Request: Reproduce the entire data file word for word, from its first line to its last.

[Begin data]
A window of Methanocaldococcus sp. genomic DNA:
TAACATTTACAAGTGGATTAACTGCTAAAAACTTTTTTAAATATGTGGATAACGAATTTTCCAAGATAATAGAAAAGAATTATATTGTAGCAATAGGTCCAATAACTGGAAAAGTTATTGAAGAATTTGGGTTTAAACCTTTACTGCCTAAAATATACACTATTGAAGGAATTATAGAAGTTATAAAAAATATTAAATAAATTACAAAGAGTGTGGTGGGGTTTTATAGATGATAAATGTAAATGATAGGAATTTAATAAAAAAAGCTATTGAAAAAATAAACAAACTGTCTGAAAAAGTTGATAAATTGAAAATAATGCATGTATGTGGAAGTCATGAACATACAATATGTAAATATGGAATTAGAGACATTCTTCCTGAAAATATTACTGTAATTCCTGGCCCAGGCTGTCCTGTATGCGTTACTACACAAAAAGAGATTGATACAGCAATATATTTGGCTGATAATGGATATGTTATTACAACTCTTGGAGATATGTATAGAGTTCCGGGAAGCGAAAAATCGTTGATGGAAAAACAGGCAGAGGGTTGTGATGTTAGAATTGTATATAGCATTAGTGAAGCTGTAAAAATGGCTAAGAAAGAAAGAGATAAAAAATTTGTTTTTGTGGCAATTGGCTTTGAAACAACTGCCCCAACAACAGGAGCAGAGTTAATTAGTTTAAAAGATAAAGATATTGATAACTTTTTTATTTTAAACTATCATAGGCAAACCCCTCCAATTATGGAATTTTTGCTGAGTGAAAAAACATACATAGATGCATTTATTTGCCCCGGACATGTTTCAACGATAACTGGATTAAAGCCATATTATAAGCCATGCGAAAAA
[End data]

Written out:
A window of Methanocaldococcus sp. genomic DNA:
TAACATTTACAAGTGGATTAACTGCTAAAAACTTTTTTAAATATGTGGATAACGAATTTTCCAAGATAATAGAAAAGAATTATATTGTAGCAATAGGTCCAATAACTGGAAAAGTTATTGAAGAATTTGGGTTTAAACCTTTACTGCCTAAAATATACACTATTGAAGGAATTATAGAAGTTATAAAAAATATTAAATAAATTACAAAGAGTGTGGTGGGGTTTTATAGATGATAAATGTAAATGATAGGAATTTAATAAAAAAAGCTATTGAAAAAATAAACAAACTGTCTGAAAAAGTTGATAAATTGAAAATAATGCATGTATGTGGAAGTCATGAACATACAATATGTAAATATGGAATTAGAGACATTCTTCCTGAAAATATTACTGTAATTCCTGGCCCAGGCTGTCCTGTATGCGTTACTACACAAAAAGAGATTGATACAGCAATATATTTGGCTGATAATGGATATGTTATTACAACTCTTGGAGATATGTATAGAGTTCCGGGAAGCGAAAAATCGTTGATGGAAAAACAGGCAGAGGGTTGTGATGTTAGAATTGTATATAGCATTAGTGAAGCTGTAAAAATGGCTAAGAAAGAAAGAGATAAAAAATTTGTTTTTGTGGCAATTGGCTTTGAAACAACTGCCCCAACAACAGGAGCAGAGTTAATTAGTTTAAAAGATAAAGATATTGATAACTTTTTTATTTTAAACTATCATAGGCAAACCCCTCCAATTATGGAATTTTTGCTGAGTGAAAAAACATACATAGATGCATTTATTTGCCCCGGACATGTTTCAACGATAACTGGATTAAAGCCATATTATAAGCCATGCGAAAAA